Annapolis, MD; June 8, 2022 — As surveillance improves for ticks and the disease-causing germs they spread, so does Americans’ access to knowledge about where the risk of tick-borne disease is greatest.
“The more we look for ticks and tick-borne pathogens, the more — and the more information we have — to help protect people from the spread of tick diseases.” Eric Foster, MS, BCE, a medical entomologist in the division of vector-borne diseases of the U.S. Centers for Disease Control and Prevention says. Foster and CDC colleagues compiled that surveillance data in a new report, published May 18 in the American Entomological Society. Journal of Medical Entomology. The report provides updated county-wide maps of both where blacklegged ticks are common and where to find them infected with any of seven different types of disease-causing germs or pathogens.
Of all the diseases transmitted to humans by insects and related arthropods, those spread by ticks account for more than 75% of the infections reported each year. The maps in the new CDC study are important to raise awareness among the public and health care providers about the tick-borne diseases present in their communities and the signs and symptoms to look for in patients. Making this possible is the Centers for Disease Control and Prevention’s Growing National Tick and Tick Surveillance Program, which launched in 2018.
Previously, knowledge of tick distribution and human tick-borne pathogens was limited to data shared by local public health agencies or in academic research.
“Collection efforts were not standardized, and data was often lost due to the lack of a national repository for such information,” Foster says.
Since 2018, the CDC has created a national program that guides local agencies and academic partners on tick surveillance and pathogen testing and gathers all that data in one place.
“This effort fills in gaps in our knowledge by highlighting the presence of ticks and tick-borne pathogens where they were not previously reported or where they appear,” Foster says.
In their new study, CDC researchers combined nationwide tick control records from 2004 through 2021 with additional data on pathogen testing in black ticks from published research studies and from archives on Public Health Department websites.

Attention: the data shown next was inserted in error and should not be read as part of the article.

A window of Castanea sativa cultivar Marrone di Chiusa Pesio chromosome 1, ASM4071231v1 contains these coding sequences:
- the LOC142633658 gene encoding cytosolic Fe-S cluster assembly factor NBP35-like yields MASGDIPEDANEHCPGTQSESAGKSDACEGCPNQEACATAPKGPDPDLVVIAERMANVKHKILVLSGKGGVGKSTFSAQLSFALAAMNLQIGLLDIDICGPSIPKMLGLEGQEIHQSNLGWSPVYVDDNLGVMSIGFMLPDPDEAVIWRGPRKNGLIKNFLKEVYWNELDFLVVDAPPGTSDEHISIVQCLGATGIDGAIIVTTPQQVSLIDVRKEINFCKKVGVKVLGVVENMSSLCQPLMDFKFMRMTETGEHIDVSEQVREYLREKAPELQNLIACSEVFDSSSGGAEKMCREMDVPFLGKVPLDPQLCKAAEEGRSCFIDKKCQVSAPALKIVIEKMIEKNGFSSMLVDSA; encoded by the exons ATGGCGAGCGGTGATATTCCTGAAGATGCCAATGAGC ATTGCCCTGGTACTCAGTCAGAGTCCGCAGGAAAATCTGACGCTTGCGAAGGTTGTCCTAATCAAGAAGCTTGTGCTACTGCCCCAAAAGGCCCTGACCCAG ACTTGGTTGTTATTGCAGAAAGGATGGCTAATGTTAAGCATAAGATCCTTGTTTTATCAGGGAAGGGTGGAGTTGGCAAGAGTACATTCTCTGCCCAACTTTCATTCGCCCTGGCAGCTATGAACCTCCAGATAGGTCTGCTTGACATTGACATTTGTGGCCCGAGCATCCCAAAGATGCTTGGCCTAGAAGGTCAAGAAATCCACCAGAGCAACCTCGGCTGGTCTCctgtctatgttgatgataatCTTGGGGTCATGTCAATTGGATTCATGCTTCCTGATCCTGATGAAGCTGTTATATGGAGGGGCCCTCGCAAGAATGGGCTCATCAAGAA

The results provide the latest picture of the geographic range of seven disease-causing human pathogens known to be transmitted by black ticks (Ixodes scapularis) and the western black tick (Ixodes pacificus). The most prevalent are bacteria Borrelia burgdorferiwhich causes Lyme disease, is present in 476 counties across 29 states and the District of Columbia.
|Borrelia burgdorferi||Lyme disease||30 *||476|
|Borrelia Miyamotoi||Severe relapsing tick fever||25 *||271|
|Anaplasma phagocytosis||Anaplasm||24 *||291|
|Poisan virus||Poisan virus disease||6||55|
|Borrelia mayonnaise||Lyme disease||4||12|
|Ehrlichia Maurice Euclerensis||Ehrlichiosis||2||11|
*Total includes District of Columbia
In all cases, the reported distribution of pathogens is much narrower than the known range of black ticks that spread them. But Foster and colleagues caution that the true presence of pathogens may be much broader than what has been discovered.
“These maps display county-wide records of host-seeking ticks that were found to be infected with tick-borne pathogens using strict laboratory criteria,” Foster says.
In areas where pathogens are not detected, “this does not mean that there are no tick-borne pathogens, only that records that meet collection and laboratory criteria have not been published or documented by the CDC in ticks looking for a host.” ”
The National Tick Surveillance Program is an ongoing effort and the CDC hopes to continue updating the maps to provide current and accurate information to the public and health care providers.
Thus, while surveillance and detection of tick-borne pathogens continues to improve, this new CDC research also indicates where more progress needs to be made. Wherever ticks are present, public awareness is critical.
“It is important for the public to understand that any exposure to ticks may pose a risk and that prevention of a tick bite is the best way to reduce that risk,” Foster says. “Anyone who develops symptoms of illness after a tick bite should see their health care provider and report tick exposure immediately.”
For more information, see “Reported District-wide Distribution of Seven Human Pathogens Detected in the Host Search”. Ixodes scapularis And the Ixodes pacificus (Acari: Ixodidae) in the contiguous United States” was published online May 18, 2022, at Journal of Medical Entomology.
Contact: Joe Rominiecki, email@example.com, 301-731-4535 x3009
About: ESA is the world’s largest organization serving the professional and scientific needs of entomologists and people in related disciplines. Founded in 1889, ESA today has more than 7,000 members affiliated with educational institutions, health agencies, the private sector, and government. Headquartered in Annapolis, Maryland, the association stands ready as a nonpartisan scientific and educational resource for all insect-related topics. For more information, visit www.entsoc.org.
The Journal of Medical Entomology He publishes papers relating to all aspects of medical entomology and medical biology, including the systemic biology of insects, acris, and other arthropods of public and veterinary health interest. For more information, visit https://academic.oup.com/jme, or visit www.insectscience.org to view the full collection of ESA journals and publications.
Journal of Medical Entomology
The county-wide distribution of seven human pathogens detected in the host-seeking Ixodes scapularis and Ixodes pacificus (Acari: Ixodidae) in the contiguous United States has been reported.
The date the article was published
May 18 2022
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